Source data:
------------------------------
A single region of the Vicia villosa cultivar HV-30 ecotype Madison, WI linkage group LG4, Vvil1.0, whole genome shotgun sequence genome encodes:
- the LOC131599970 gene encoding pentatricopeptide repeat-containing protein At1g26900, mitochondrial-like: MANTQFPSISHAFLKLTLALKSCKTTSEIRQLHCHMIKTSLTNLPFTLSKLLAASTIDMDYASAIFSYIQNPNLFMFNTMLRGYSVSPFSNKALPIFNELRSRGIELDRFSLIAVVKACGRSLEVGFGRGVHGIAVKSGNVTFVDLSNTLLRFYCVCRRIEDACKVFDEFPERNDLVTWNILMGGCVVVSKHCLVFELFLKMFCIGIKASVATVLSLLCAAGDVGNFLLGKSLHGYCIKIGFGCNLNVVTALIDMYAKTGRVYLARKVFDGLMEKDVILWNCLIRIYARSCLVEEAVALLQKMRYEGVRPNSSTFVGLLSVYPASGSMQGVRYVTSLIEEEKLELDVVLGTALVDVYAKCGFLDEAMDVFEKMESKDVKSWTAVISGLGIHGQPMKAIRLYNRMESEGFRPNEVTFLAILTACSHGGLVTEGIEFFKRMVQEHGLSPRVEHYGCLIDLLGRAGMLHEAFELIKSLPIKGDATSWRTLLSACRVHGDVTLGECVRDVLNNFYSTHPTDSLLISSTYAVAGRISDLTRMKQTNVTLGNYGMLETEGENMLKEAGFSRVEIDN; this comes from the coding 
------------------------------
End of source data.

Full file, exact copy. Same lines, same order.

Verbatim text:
A single region of the Vicia villosa cultivar HV-30 ecotype Madison, WI linkage group LG4, Vvil1.0, whole genome shotgun sequence genome encodes:
- the LOC131599970 gene encoding pentatricopeptide repeat-containing protein At1g26900, mitochondrial-like: MANTQFPSISHAFLKLTLALKSCKTTSEIRQLHCHMIKTSLTNLPFTLSKLLAASTIDMDYASAIFSYIQNPNLFMFNTMLRGYSVSPFSNKALPIFNELRSRGIELDRFSLIAVVKACGRSLEVGFGRGVHGIAVKSGNVTFVDLSNTLLRFYCVCRRIEDACKVFDEFPERNDLVTWNILMGGCVVVSKHCLVFELFLKMFCIGIKASVATVLSLLCAAGDVGNFLLGKSLHGYCIKIGFGCNLNVVTALIDMYAKTGRVYLARKVFDGLMEKDVILWNCLIRIYARSCLVEEAVALLQKMRYEGVRPNSSTFVGLLSVYPASGSMQGVRYVTSLIEEEKLELDVVLGTALVDVYAKCGFLDEAMDVFEKMESKDVKSWTAVISGLGIHGQPMKAIRLYNRMESEGFRPNEVTFLAILTACSHGGLVTEGIEFFKRMVQEHGLSPRVEHYGCLIDLLGRAGMLHEAFELIKSLPIKGDATSWRTLLSACRVHGDVTLGECVRDVLNNFYSTHPTDSLLISSTYAVAGRISDLTRMKQTNVTLGNYGMLETEGENMLKEAGFSRVEIDN; this comes from the coding 